By Rebecca Morelle
BBC News science reporter
Physicists have confirmed that neutrinos, which are thought to have played a key role during the creation of the Universe, have mass.
The particles first passed through a detector at the Fermilab
This is the first major finding of the US-based Main Injector Neutrino Oscillation Search (Minos) experiment.
The findings suggest that the Standard Model, which describes how the building blocks of the Universe behave and interact, needs a revision.
Neutrinos are believed to be vital to our understanding of the Universe.
But scientists know frustratingly little about these fundamental particles.
The findings build on work carried out by Japanese physicists.
Neutrinos are sometimes described as "ghost particles" because they can pass through space, the Earth's atmosphere and the Earth itself with almost no interaction with normal matter.
This makes studying them very difficult.
There are three kinds - or "flavours" - of neutrinos: muon, tau and electron.
To examine their properties, scientists created muon neutrinos in a particle accelerator at the Fermi National Accelerator Laboratory (Fermilab) in Illinois, US.
A high intensity beam of these particles was fired through a particle detector at Fermilab, and then to another particle detector 724km (450 miles) away in a disused mine in Soudan, US.
Fewer neutrinos arrived at the detector in Soudan than expected
"Because they so rarely interact with matter we can shoot them straight through the Earth, and most will travel through without doing anything," explained Dr Lisa Falk Harris, a particle physicist at the University of Sussex, and a member of the Minos team.
"Of course, most of them travel right through our detectors as well, but once in a blue moon one of them will interact - about one or so per day."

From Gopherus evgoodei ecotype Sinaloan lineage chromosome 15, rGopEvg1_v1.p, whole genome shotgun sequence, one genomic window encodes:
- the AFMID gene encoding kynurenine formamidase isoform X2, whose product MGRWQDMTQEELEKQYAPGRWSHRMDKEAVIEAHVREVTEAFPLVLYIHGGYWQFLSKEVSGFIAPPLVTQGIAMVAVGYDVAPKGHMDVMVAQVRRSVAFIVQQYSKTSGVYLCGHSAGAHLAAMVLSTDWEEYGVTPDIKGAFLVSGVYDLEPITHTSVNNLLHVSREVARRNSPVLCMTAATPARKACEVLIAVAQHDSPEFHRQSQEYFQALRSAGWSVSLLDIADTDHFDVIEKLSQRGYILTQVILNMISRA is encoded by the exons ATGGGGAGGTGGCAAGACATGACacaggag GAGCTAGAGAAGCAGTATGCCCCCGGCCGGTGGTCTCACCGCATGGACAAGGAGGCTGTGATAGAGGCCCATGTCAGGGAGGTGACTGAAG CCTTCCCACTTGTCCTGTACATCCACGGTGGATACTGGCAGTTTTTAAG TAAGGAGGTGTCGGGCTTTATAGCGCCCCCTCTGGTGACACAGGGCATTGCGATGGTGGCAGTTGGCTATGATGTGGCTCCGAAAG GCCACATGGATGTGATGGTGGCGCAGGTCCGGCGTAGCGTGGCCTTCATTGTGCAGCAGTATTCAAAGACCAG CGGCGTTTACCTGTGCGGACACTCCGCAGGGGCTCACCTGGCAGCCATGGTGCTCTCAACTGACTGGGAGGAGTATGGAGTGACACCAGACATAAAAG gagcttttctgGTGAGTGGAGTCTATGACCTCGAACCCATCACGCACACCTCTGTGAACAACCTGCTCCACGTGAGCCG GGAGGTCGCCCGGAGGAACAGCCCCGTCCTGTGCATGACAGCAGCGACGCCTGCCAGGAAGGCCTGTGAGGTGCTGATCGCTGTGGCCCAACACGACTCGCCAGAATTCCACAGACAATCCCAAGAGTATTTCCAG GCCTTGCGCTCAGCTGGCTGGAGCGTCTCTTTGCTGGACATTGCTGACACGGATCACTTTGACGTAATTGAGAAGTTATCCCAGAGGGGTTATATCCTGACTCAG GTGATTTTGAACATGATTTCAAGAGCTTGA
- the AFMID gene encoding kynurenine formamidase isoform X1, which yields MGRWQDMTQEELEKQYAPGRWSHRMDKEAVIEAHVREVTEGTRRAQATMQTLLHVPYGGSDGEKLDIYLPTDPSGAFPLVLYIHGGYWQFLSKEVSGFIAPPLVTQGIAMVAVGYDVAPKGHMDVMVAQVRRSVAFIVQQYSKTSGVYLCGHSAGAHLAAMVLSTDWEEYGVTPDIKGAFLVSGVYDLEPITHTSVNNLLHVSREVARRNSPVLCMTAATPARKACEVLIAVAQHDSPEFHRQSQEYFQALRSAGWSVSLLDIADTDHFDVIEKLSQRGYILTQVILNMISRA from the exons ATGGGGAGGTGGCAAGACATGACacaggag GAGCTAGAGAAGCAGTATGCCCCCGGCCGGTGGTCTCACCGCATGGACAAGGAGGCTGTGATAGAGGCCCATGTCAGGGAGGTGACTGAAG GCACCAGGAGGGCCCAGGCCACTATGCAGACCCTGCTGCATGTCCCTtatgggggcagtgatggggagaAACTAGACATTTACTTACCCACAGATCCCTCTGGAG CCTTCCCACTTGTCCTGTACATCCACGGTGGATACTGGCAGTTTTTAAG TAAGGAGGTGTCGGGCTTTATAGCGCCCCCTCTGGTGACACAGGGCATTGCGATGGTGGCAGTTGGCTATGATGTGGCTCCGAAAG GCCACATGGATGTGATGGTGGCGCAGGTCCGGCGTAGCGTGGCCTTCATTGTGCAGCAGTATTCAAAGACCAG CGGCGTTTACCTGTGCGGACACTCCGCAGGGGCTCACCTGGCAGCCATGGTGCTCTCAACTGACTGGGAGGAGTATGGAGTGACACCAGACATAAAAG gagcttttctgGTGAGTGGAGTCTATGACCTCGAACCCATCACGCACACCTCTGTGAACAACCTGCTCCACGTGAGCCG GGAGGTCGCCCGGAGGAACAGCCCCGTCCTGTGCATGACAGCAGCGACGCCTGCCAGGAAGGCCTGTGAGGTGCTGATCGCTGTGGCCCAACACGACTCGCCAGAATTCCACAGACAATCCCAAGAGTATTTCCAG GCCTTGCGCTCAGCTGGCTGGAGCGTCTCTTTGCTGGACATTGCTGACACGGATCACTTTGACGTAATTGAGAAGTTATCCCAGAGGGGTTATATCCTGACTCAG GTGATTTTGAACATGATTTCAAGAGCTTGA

The scientists' set up established that fewer particles were being detected at the Soudan site than had been sent. They had effectively "disappeared".
"What they have done is to convert into another type of neutrino," Dr Falk Harris told the BBC News website.
Physicists call the process of transforming from one type of neutrino into another flavour oscillation. And to be able to perform this transformation, particle physics theory states that the particles need mass.
"The fact that we see them 'disappear' and they do this little transmutation, means that they must have mass," said Dr Falk Harris.
'Missing mass' mystery
These are the first results from the Minos experiment, which has involved scientists from 32 institutions in six countries.
It confirms the earlier observations of neutrino "disappearance" found in 2002 by the Japanese K2K experiment, where scientists fired muon neutrinos at a detector situated 240km (150 miles) away.
The corroboration that the neutrino has mass has profound implications for particle physics.
"In particle physics there is the Standard Model which describes how the fundamental building blocks of matter behave and interact with each other," explained Dr Falk Harris.
"And this model tells us that neutrinos should have no mass. So the fact that we have now got independent measurements of neutrinos saying that they must have mass, means that this Standard Model is going to have be revised or superseded by something else."
In the longer term, the findings may also help us to better understand the mystery of "missing mass" in the Universe.
"Various observations show there appears to be much more mass in the Universe than is visible," said Professor Jenny Thomas, a particle physicist at University College London, and a member of the Minos team.
"We are surrounded by neutrinos, so in every cubic centimetre there are hundreds at any instant.
"To put it simply, if they are heavy, it means that there is a lot more mass in the Universe than we thought there was."
Neutrinos are also thought to have played an important role in the formation of the Universe. The Minos findings and future ones may help to shed light on how matter formed, and why so much of the Universe's antimatter has disappeared.
The Standard Model is a theory devised to explain how sub-atomic particles interact with each other